The Solicitors Regulation Authority has always been unapologetic about its approach to allegations of sexual misconduct, even where there have been no criminal charges and no dispute over consent.
Only yesterday, chief executive Paul Philip told a compliance conference the position was ‘clear’ and that anything which brings the profession into disrepute is the business of the SRA because it infringes professional standards.
Today’s High Court judgment on Ryan Beckwith calls that position into question, to say the least. As the judgment makes clear, it is one thing to accept that a solicitor may need to permit some scrutiny of their private affairs, but another to suggest that person’s private life should be subject to regulatory scrutiny. I was particularly struck by this observation, which could have implications for the ambit of professional regulation that extend beyond the law: 'Regulators will do well to recognise that it is all too easy to be dogmatic without knowing it; popular outcry is not proof that a particular set of events gives rise to any matter falling within a regulator's remit’.
The SRA's leadership has been on something of a crusade in this area in recent years, perhaps stung by suggestions of weakness over the issue of solicitors arranging non-disclosure agreements to silence allegations of harassment. The Beckwith judgment appears to establish new boundaries in that crusade and while Beckwith himself has been exonerated in respect of misconduct, it is of course critical this judgment is not interpreted as some sort of charter for inappropriate behaviour. The High Court judges accept there are no hard and fast rules about when regulators should intervene, which will not make the regulator's job any easier.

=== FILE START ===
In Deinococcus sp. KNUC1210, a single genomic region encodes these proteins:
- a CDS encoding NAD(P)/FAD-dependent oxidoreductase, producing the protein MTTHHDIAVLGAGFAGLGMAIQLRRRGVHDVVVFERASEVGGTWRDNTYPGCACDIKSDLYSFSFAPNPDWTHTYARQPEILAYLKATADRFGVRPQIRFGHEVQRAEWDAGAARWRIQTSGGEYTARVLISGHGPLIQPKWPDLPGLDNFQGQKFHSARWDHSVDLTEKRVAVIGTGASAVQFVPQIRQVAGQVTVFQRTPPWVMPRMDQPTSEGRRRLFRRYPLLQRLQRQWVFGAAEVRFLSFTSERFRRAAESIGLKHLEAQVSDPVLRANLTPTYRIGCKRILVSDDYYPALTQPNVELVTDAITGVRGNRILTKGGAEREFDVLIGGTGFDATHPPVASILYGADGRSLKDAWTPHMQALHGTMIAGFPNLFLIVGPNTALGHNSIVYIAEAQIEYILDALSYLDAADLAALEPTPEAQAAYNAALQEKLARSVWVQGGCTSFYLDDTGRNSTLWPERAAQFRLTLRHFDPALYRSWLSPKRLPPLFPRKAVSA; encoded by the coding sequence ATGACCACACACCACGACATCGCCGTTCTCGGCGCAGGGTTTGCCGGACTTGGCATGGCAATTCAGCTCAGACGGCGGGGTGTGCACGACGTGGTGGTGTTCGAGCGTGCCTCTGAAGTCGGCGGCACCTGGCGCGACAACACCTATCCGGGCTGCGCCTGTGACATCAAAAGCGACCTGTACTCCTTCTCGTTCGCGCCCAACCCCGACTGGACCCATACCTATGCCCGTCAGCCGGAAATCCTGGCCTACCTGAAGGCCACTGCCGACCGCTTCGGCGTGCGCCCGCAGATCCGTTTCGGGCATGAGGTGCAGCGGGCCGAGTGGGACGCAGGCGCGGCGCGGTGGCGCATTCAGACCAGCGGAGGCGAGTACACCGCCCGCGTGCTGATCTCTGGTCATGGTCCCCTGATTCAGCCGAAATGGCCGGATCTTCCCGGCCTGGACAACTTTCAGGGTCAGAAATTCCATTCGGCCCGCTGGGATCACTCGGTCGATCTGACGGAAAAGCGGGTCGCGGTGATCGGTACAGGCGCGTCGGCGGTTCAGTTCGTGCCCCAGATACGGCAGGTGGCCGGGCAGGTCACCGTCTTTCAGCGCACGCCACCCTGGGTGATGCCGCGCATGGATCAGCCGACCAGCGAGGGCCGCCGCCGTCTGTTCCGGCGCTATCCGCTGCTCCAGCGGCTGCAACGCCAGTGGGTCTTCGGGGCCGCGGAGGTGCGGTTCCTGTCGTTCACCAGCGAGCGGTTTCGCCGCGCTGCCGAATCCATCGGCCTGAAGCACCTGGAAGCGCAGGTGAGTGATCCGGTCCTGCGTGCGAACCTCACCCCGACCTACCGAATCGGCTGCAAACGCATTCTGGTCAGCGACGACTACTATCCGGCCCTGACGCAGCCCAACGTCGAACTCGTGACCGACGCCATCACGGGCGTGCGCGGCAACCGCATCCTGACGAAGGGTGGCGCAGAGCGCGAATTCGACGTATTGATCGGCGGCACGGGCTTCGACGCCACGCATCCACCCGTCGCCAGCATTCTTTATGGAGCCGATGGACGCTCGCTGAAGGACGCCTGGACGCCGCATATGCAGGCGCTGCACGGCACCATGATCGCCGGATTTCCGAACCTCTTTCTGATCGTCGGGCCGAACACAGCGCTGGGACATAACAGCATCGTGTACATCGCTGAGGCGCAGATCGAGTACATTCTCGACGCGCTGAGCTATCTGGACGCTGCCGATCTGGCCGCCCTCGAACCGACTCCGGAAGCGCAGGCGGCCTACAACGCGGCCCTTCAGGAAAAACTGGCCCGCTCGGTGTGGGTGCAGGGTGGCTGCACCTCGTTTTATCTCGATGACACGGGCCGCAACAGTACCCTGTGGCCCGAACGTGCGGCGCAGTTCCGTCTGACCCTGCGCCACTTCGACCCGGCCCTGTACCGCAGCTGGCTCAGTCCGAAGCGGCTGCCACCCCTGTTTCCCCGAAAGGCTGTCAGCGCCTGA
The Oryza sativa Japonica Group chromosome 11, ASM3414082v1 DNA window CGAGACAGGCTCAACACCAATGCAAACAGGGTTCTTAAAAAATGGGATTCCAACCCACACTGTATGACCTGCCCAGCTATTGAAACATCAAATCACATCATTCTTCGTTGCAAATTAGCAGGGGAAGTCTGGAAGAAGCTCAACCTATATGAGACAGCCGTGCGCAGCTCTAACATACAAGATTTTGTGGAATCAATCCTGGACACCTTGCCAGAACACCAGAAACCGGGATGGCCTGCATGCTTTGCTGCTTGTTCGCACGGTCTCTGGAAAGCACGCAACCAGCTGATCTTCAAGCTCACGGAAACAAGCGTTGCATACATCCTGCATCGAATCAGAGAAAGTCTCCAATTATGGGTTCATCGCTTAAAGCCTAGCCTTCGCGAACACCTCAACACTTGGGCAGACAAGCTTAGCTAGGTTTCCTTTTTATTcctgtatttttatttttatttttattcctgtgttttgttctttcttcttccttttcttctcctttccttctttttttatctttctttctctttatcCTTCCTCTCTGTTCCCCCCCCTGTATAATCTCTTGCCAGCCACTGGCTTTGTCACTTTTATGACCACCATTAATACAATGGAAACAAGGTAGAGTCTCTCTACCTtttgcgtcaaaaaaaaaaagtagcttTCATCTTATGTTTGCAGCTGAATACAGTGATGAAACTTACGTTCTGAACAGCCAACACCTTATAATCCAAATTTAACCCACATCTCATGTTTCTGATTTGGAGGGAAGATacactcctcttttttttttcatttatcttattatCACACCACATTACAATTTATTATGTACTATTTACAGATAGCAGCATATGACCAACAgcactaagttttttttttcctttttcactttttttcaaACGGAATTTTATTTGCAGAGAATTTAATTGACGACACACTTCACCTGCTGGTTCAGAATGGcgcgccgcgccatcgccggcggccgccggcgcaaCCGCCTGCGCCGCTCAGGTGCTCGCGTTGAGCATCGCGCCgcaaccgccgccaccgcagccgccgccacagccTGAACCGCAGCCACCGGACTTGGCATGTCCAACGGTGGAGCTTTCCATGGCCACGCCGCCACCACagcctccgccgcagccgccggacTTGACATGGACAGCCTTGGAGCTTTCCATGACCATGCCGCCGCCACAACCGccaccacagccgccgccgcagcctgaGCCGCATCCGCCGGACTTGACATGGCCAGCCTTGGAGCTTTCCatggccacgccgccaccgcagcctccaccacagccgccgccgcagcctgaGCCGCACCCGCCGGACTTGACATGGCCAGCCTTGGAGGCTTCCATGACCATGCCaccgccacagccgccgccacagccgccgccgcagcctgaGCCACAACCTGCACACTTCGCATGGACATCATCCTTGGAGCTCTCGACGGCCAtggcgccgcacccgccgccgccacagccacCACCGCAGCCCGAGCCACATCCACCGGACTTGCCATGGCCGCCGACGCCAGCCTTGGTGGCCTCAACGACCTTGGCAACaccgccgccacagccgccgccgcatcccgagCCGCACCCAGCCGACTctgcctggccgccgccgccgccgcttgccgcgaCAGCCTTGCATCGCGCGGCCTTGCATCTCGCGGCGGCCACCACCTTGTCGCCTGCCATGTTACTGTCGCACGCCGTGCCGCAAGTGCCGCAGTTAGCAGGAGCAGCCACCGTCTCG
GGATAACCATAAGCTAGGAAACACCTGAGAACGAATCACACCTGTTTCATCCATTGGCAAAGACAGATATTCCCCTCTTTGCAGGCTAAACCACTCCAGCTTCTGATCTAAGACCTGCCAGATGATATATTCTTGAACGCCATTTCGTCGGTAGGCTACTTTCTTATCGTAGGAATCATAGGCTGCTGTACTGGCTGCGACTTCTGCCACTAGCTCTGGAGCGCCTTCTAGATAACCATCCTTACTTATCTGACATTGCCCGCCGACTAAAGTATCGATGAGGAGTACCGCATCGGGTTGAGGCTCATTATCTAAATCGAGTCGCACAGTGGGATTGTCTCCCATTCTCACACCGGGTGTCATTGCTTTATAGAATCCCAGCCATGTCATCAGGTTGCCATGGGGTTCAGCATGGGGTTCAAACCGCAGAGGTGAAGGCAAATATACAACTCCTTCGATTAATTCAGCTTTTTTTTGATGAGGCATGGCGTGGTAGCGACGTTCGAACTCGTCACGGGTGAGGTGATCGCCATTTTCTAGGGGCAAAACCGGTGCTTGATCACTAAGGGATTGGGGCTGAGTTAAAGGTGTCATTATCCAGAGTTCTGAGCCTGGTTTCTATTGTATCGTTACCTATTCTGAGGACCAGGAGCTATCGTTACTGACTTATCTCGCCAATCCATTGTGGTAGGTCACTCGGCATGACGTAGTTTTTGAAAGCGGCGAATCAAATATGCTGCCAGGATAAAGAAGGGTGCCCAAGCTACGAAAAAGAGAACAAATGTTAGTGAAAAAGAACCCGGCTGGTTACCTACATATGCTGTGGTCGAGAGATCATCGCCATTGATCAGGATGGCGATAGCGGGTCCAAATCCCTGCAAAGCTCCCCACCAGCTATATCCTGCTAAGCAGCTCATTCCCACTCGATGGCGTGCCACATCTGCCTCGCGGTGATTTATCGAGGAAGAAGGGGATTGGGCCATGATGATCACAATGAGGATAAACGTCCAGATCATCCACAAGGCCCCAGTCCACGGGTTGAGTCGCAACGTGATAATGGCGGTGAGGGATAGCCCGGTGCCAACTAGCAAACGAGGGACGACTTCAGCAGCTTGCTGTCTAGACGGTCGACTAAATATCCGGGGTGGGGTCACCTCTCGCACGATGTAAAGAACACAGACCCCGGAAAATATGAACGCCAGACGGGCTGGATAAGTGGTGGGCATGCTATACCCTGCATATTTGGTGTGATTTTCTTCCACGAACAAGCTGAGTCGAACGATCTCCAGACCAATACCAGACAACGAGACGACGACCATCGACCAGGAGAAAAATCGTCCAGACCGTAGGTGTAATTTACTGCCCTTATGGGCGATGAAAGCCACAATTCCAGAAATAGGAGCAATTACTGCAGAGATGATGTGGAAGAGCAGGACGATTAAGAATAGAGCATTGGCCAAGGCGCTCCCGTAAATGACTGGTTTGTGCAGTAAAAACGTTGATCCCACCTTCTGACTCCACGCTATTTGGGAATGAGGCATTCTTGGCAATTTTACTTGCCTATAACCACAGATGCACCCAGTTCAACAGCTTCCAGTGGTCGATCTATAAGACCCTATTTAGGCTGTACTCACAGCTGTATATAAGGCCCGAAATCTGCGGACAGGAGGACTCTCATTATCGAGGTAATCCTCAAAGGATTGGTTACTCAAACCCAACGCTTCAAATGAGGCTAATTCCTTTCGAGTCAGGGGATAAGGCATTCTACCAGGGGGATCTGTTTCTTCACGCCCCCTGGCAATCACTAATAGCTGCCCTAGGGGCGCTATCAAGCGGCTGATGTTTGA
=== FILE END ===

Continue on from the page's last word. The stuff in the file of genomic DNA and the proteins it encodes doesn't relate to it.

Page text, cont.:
This has been an expensive and chastening experience for the SRA. There will need to be questions asked about what the court described as ‘alarming’ costs of almost £350,000 for a case where many of the factual issues were not in dispute. The SRA is required to break down its costs for all tribunal cases, and in future these should be made public for the profession to scrutinise as well.